When everything seems stagnant, how do you find it? How do you choose the movement that works for you? I mean this physically, but also emotionally, and maybe even spiritually, too.

Recently, I started to more deeply re-engage with running, my movement of choice, after an injury forced me to cut back. I sort of forced myself to get back into the swing of it by ponying up for two race registration fees. The shame of getting dropped by the fasties in a 5K is that traumatic.

(Also, aforementioned fees are ridiculously expensive lately! That happened while I wasn’t looking.)

We’re in an interesting place, running and I. For a long time our relationship was somewhat forceful/codependent, i.e. I was the codependent one who needed it, and tried to make something special happen. If you are a runner reading this, perhaps you understand. And you probably also know that all of this is entirely unintuitive considering that, typically, we first start running because it is exhilarating. Because love is really what leads to speed.

Running fast offers something not unlike the sense of power—of autonomy—that comes with the relief of outside air—there is a freedom there.

It does not come as much from recklessness, though, as it does from balance, and from paying attention to momentum and inertia. A body in motion stays in motion. A body at rest tends to stay at rest.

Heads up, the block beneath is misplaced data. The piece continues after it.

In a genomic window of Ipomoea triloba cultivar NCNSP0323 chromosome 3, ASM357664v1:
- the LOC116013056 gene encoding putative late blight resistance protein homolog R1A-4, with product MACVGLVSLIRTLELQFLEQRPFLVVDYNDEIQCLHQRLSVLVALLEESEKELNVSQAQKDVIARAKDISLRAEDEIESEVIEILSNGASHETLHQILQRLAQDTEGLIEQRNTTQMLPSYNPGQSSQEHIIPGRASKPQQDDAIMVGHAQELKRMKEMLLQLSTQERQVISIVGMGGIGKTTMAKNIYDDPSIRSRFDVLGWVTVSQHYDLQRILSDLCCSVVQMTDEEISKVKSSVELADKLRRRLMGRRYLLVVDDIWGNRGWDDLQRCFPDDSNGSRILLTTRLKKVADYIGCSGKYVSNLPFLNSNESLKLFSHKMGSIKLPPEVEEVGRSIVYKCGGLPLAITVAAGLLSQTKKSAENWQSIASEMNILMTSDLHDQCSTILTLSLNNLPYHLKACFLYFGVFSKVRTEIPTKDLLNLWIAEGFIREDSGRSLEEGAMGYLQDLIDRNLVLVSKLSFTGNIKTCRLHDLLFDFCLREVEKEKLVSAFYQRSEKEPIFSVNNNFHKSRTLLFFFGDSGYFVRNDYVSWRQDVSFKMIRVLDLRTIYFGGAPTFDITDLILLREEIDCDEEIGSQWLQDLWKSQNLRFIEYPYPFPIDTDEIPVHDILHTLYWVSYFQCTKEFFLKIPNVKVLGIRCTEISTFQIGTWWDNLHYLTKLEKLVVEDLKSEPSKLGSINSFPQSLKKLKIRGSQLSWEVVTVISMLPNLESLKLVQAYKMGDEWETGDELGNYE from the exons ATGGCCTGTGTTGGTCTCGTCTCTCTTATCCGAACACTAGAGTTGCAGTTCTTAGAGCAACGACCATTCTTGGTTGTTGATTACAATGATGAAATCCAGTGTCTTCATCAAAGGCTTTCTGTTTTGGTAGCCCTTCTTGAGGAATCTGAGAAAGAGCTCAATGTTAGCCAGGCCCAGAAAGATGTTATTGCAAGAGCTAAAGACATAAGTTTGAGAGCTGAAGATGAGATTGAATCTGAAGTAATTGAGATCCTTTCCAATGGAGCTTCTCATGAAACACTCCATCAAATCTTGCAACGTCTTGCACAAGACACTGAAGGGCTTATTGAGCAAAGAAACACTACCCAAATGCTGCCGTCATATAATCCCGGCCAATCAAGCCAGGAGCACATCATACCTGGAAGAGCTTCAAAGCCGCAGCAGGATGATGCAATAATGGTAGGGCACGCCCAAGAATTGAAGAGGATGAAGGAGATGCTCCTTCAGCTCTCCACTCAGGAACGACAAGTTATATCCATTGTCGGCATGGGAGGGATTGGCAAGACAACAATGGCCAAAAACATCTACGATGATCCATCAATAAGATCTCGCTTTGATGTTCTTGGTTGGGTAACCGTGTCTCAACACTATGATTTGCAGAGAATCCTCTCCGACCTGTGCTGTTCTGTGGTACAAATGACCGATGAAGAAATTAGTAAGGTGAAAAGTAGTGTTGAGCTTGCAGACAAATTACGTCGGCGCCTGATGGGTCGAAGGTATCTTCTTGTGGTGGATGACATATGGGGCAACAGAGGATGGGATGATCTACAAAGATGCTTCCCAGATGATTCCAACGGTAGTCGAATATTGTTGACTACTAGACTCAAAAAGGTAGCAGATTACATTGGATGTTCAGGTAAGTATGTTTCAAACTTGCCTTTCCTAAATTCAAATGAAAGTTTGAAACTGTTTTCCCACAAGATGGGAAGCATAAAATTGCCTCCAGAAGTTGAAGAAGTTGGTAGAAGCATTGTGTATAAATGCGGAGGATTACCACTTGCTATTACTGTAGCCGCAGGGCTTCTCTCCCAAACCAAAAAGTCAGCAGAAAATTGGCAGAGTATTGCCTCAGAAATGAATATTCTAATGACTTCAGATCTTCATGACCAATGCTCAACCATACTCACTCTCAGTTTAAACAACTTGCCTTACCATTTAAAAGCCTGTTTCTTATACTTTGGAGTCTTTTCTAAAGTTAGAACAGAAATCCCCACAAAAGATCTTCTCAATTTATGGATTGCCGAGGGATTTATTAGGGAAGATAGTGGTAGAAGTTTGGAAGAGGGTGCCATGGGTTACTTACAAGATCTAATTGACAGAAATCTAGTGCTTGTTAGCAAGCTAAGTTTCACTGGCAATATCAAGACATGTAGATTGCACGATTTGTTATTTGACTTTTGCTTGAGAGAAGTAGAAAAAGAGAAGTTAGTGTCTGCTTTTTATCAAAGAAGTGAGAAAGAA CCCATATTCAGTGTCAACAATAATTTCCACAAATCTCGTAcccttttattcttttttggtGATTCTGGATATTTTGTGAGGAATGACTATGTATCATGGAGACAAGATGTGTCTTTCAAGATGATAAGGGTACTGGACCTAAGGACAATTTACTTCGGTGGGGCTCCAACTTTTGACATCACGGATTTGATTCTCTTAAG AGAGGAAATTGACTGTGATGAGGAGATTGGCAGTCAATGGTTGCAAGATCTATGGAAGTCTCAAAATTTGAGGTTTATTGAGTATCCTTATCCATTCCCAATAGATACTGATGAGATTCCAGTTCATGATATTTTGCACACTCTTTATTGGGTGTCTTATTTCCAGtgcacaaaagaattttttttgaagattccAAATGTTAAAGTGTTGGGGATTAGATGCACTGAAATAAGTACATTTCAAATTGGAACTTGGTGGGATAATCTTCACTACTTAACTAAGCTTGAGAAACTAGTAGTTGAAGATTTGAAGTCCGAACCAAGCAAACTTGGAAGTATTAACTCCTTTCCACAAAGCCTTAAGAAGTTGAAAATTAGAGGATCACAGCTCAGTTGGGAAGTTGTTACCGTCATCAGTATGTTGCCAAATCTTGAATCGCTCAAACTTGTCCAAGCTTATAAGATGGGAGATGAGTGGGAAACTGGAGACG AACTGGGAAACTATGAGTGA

dash lululemon

Lately, when it comes to running, pushing myself to the extremes I did before has been, shall we say, unrealistic. But perhaps I shouldn’t be surprised that something in me doesn’t want to go there right now. Being extreme is cool, but unsustainable: it’s something we should definitely do, but more so in moments.

There is a strange freedom in going out in the morning to “bound” (jog?) rather than run. Or maybe, in clearer terms, to be out there and simply run instead of race myself. It’s an embrace of that old sense of effort-meets-ease. If it’s still running, it’s for different reasons.

That’s not to say it was easy to get there.

When I was in college and running was more about competition for me, I was like many an athlete in picking up a few unhealthy habits—though mine were more internal. You can get obsessed—borderline addicted—quite easily. This did not crop up immediately; it was gradual, and always mixed in with the more positive side of the sport, so it was tricky to pinpoint what exactly was going on. But I developed this constant vigilance, this layer of stress that wouldn’t go away, rooted in the idea that maybe I was not ever doing enough. Rather than acting on this idea by running too much, I did so by running too hard, and not resting enough—and overall by thinking about it way too much.